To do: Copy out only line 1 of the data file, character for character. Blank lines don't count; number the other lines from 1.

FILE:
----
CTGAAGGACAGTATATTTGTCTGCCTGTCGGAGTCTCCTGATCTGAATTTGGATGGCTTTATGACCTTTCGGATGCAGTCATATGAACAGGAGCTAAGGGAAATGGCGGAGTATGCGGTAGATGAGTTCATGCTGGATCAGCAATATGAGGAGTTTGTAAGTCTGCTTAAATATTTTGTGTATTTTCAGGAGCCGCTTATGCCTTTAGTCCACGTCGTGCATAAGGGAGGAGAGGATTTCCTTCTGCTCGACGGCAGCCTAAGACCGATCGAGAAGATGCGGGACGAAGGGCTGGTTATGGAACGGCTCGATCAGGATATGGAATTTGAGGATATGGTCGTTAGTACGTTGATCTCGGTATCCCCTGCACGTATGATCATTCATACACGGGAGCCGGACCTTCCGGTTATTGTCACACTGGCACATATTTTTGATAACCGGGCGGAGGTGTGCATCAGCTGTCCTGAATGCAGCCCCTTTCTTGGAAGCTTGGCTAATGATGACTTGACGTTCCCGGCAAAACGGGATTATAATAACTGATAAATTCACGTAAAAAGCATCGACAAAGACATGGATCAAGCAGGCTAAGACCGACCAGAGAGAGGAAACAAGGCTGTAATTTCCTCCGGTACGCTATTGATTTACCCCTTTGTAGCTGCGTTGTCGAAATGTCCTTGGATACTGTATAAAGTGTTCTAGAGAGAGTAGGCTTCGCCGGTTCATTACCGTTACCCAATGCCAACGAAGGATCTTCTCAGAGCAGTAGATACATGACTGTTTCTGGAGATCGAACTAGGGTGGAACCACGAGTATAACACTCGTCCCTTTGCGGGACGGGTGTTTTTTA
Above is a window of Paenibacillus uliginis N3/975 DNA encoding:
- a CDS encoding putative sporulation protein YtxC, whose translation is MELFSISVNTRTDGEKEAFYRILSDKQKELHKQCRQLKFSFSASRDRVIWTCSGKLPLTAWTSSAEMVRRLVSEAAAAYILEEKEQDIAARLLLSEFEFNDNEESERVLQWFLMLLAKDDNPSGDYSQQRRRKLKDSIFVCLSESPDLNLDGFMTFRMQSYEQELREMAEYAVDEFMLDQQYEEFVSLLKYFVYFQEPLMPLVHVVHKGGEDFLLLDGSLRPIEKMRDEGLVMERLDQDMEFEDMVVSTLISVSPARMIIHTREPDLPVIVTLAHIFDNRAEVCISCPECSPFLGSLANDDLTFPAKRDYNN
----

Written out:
CTGAAGGACAGTATATTTGTCTGCCTGTCGGAGTCTCCTGATCTGAATTTGGATGGCTTTATGACCTTTCGGATGCAGTCATATGAACAGGAGCTAAGGGAAATGGCGGAGTATGCGGTAGATGAGTTCATGCTGGATCAGCAATATGAGGAGTTTGTAAGTCTGCTTAAATATTTTGTGTATTTTCAGGAGCCGCTTATGCCTTTAGTCCACGTCGTGCATAAGGGAGGAGAGGATTTCCTTCTGCTCGACGGCAGCCTAAGACCGATCGAGAAGATGCGGGACGAAGGGCTGGTTATGGAACGGCTCGATCAGGATATGGAATTTGAGGATATGGTCGTTAGTACGTTGATCTCGGTATCCCCTGCACGTATGATCATTCATACACGGGAGCCGGACCTTCCGGTTATTGTCACACTGGCACATATTTTTGATAACCGGGCGGAGGTGTGCATCAGCTGTCCTGAATGCAGCCCCTTTCTTGGAAGCTTGGCTAATGATGACTTGACGTTCCCGGCAAAACGGGATTATAATAACTGATAAATTCACGTAAAAAGCATCGACAAAGACATGGATCAAGCAGGCTAAGACCGACCAGAGAGAGGAAACAAGGCTGTAATTTCCTCCGGTACGCTATTGATTTACCCCTTTGTAGCTGCGTTGTCGAAATGTCCTTGGATACTGTATAAAGTGTTCTAGAGAGAGTAGGCTTCGCCGGTTCATTACCGTTACCCAATGCCAACGAAGGATCTTCTCAGAGCAGTAGATACATGACTGTTTCTGGAGATCGAACTAGGGTGGAACCACGAGTATAACACTCGTCCCTTTGCGGGACGGGTGTTTTTTA